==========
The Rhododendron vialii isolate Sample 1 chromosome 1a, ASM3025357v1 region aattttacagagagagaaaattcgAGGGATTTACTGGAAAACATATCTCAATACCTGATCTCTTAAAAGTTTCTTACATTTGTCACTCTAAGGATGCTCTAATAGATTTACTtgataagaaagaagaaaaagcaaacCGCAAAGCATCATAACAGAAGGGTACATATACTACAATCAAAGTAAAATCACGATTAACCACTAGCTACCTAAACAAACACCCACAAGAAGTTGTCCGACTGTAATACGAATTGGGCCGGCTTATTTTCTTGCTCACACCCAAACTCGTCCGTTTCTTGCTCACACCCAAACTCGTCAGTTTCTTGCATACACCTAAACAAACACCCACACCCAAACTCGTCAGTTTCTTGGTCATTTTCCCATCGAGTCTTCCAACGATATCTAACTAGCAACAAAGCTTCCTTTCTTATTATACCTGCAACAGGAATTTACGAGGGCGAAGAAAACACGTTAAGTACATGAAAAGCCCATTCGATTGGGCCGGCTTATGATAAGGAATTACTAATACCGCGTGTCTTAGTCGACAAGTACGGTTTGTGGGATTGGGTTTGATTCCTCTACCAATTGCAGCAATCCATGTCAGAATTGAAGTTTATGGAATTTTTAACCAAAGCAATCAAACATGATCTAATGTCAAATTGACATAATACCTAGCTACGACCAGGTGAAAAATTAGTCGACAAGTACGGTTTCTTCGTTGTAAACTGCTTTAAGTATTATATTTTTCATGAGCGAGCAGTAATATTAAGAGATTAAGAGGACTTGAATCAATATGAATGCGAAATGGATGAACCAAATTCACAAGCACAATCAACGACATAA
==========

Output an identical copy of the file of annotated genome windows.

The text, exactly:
The Rhododendron vialii isolate Sample 1 chromosome 1a, ASM3025357v1 region aattttacagagagagaaaattcgAGGGATTTACTGGAAAACATATCTCAATACCTGATCTCTTAAAAGTTTCTTACATTTGTCACTCTAAGGATGCTCTAATAGATTTACTtgataagaaagaagaaaaagcaaacCGCAAAGCATCATAACAGAAGGGTACATATACTACAATCAAAGTAAAATCACGATTAACCACTAGCTACCTAAACAAACACCCACAAGAAGTTGTCCGACTGTAATACGAATTGGGCCGGCTTATTTTCTTGCTCACACCCAAACTCGTCCGTTTCTTGCTCACACCCAAACTCGTCAGTTTCTTGCATACACCTAAACAAACACCCACACCCAAACTCGTCAGTTTCTTGGTCATTTTCCCATCGAGTCTTCCAACGATATCTAACTAGCAACAAAGCTTCCTTTCTTATTATACCTGCAACAGGAATTTACGAGGGCGAAGAAAACACGTTAAGTACATGAAAAGCCCATTCGATTGGGCCGGCTTATGATAAGGAATTACTAATACCGCGTGTCTTAGTCGACAAGTACGGTTTGTGGGATTGGGTTTGATTCCTCTACCAATTGCAGCAATCCATGTCAGAATTGAAGTTTATGGAATTTTTAACCAAAGCAATCAAACATGATCTAATGTCAAATTGACATAATACCTAGCTACGACCAGGTGAAAAATTAGTCGACAAGTACGGTTTCTTCGTTGTAAACTGCTTTAAGTATTATATTTTTCATGAGCGAGCAGTAATATTAAGAGATTAAGAGGACTTGAATCAATATGAATGCGAAATGGATGAACCAAATTCACAAGCACAATCAACGACATAA